According to a source quoted in the Post, virtually no one knows what the actual benefits and risks are associated with releasing test results. “There is just not enough information about how it should be done right,” said Hardeep Singh, an associate professor at Baylor College of Medicine who studies patients’ experiences in receiving test results from portals. “There are unintended consequences for not thinking it through.”

Despite these concerns, some healthcare providers have decided to release most test results, gambling that this will pay off over the long-term. One such provider is Geisinger Health System. Geisinger releases test results twice a day, four hours after the data is published through a portal. ‘The majority [of patients] want early access to the results, and they don’t want to be impeded,” said Ben Hohmuth, Geisinger’s associate chief medical informatics officer at Geisinger.

Geisinger’s bet may help it avoid needless patient harm. According to a study appearing in JAMA, between 8% and 26% of abnormal test results – including potential malignancies – aren’t followed up on in a timely matter. Giving them this data allows them to react quickly to abnormal test results and advocate for themselves.

It also seems that the Washington Post didn’t take the time to get to know CT Lin, CMIO at University of Colorado Health. He’s done extensive research into providing electronic access to results and other health data. His results are clear and cover the idea that releasing some results is harmful. There are a few results that are good to keep until the provider has talked to the patient. However, he found across a wide range of examples that releasing the results doesn’t cause any of the damages that many imagine in their minds.

Maybe its time for providers to begin studying patient responses to test result access even more. We’re not talking rocket science here. You could start with an informal survey of patients visiting one of your primary care clinics, asking them whether they use your portal and which features they consider most valuable.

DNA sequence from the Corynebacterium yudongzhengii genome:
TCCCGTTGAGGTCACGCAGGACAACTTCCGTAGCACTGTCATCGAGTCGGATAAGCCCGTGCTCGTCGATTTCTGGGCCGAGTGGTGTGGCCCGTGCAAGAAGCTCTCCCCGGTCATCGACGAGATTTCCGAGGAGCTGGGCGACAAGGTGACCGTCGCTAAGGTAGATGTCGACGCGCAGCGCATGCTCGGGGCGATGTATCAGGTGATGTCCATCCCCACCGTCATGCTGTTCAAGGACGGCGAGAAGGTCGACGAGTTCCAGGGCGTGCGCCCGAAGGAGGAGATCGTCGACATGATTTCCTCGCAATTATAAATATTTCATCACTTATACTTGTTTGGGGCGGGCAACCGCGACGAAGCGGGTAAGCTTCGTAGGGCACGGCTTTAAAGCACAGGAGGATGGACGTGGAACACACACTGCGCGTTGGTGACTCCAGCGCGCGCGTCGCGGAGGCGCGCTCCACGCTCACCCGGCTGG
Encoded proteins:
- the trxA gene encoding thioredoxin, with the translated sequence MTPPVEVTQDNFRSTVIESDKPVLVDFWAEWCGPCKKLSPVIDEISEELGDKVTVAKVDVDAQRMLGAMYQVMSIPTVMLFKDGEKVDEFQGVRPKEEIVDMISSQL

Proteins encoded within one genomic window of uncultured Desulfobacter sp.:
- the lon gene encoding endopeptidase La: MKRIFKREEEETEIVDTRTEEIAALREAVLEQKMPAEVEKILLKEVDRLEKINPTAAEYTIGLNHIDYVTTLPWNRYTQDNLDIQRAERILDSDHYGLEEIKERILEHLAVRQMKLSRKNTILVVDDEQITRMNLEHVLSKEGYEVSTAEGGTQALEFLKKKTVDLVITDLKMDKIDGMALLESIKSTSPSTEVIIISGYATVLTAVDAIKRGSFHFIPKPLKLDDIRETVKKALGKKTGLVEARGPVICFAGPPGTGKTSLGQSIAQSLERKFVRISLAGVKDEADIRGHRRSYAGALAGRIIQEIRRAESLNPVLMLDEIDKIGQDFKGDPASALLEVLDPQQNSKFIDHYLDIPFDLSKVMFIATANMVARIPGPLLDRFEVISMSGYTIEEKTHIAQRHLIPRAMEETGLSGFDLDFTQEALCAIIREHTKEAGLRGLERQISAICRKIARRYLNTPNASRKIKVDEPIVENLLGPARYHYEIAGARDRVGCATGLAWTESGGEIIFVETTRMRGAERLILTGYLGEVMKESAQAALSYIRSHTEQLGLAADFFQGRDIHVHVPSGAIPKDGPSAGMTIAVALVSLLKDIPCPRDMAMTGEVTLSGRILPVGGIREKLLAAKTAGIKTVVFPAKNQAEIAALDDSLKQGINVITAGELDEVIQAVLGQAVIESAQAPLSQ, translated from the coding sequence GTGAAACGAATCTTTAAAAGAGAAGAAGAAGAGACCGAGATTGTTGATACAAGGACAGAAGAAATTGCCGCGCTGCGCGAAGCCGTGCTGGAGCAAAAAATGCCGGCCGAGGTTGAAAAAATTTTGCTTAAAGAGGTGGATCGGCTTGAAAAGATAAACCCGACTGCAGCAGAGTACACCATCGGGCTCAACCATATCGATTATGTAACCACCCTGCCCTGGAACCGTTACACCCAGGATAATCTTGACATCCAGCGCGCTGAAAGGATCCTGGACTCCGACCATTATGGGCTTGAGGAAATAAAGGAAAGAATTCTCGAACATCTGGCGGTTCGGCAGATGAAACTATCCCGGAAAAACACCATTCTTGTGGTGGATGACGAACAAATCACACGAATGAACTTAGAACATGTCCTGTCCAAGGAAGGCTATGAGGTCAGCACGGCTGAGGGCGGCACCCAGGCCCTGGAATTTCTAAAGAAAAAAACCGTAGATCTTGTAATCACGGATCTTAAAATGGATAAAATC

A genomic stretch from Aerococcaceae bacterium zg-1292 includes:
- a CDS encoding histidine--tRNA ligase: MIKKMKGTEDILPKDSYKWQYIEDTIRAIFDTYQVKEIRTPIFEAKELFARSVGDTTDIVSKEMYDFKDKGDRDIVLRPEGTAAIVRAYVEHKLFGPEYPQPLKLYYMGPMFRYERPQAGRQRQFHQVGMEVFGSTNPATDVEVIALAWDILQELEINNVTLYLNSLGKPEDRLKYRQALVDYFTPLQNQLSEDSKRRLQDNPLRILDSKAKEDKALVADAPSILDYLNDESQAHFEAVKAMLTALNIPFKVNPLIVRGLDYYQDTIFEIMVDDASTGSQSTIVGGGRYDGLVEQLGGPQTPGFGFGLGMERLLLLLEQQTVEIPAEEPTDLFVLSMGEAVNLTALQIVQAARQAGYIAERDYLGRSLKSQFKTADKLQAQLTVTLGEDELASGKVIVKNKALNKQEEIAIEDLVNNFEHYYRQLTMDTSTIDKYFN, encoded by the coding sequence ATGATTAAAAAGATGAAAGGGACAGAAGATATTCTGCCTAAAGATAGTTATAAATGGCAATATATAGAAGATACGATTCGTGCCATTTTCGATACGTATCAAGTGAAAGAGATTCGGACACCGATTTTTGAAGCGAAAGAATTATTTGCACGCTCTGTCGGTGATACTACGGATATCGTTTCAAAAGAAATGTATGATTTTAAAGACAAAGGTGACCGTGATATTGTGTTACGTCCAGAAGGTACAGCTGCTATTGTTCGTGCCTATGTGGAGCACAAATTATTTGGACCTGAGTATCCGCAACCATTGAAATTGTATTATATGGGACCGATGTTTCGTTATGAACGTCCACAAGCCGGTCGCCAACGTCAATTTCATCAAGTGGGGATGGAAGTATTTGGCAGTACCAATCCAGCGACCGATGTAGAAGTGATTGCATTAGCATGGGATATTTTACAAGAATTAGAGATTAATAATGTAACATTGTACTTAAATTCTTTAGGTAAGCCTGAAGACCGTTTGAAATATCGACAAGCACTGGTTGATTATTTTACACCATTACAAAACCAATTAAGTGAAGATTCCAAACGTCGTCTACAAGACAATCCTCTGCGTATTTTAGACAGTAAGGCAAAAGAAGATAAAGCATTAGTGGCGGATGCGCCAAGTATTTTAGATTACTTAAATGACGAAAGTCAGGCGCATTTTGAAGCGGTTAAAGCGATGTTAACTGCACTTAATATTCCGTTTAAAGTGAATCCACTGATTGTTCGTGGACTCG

If patients don’t rate access to test results highly, it doesn’t mean that you shouldn’t bother making them available.  It could be that at the moment, your test results aren’t displayed in a useful manner, or that the patients you talk with dislike the portal overall. We can work to learn this as well rather than imagining some scenario that could go bad. That’s easy in healthcare.

Regardless, the evidence suggests that at least some patients benefit from having this data, especially the ability to ask good questions about their health status. For the time being, that’s probably a good enough reason to keep the data flowing.

Cloud-Based EHRs With Analytics Options Popular With Larger Physician Groups

Posted on April 20, 2018 I Written By

Anne Zieger is veteran healthcare consultant and analyst with 20 years of industry experience. Zieger formerly served as editor-in-chief of FierceHealthcare.com and her commentaries have appeared in dozens of international business publications, including Forbes, Business Week and Information Week. She has also contributed content to hundreds of healthcare and health IT organizations, including several Fortune 500 companies. Contact her at @ziegerhealth on Twitter or visit her site at Zieger Healthcare.

Ever wonder what large medical practices want from the EHRs these days? According to one study, the answer is “cloud-based systems with all the bells and whistles.”

Black Book Research just completed a six-month client satisfaction poll questioning members of large practices about their EHR preferences. The survey collected data from roughly 19,000 EHR users.

According to the survey, 30% of practices with more than 11 clinicians expect to replace their current EHR by 2021, primarily because they want a more customizable system. It’s not clear whether they are sure yet which vendors offer the best customization options, though it’s likely we’ll hear more about this soon enough.

Among groups planning an EHR replacement, what appealed to them most (with 93% ranking it as their preferred option) was cloud-based mobile solutions offering an array of analytical options. They’re looking for on-demand data and actionable insights into financial performance, compliance tracking and tools to manage contractual quality goals. Other popular features included telehealth/virtual support (87%) and speech recognition solutions for hands-free data entry (82%).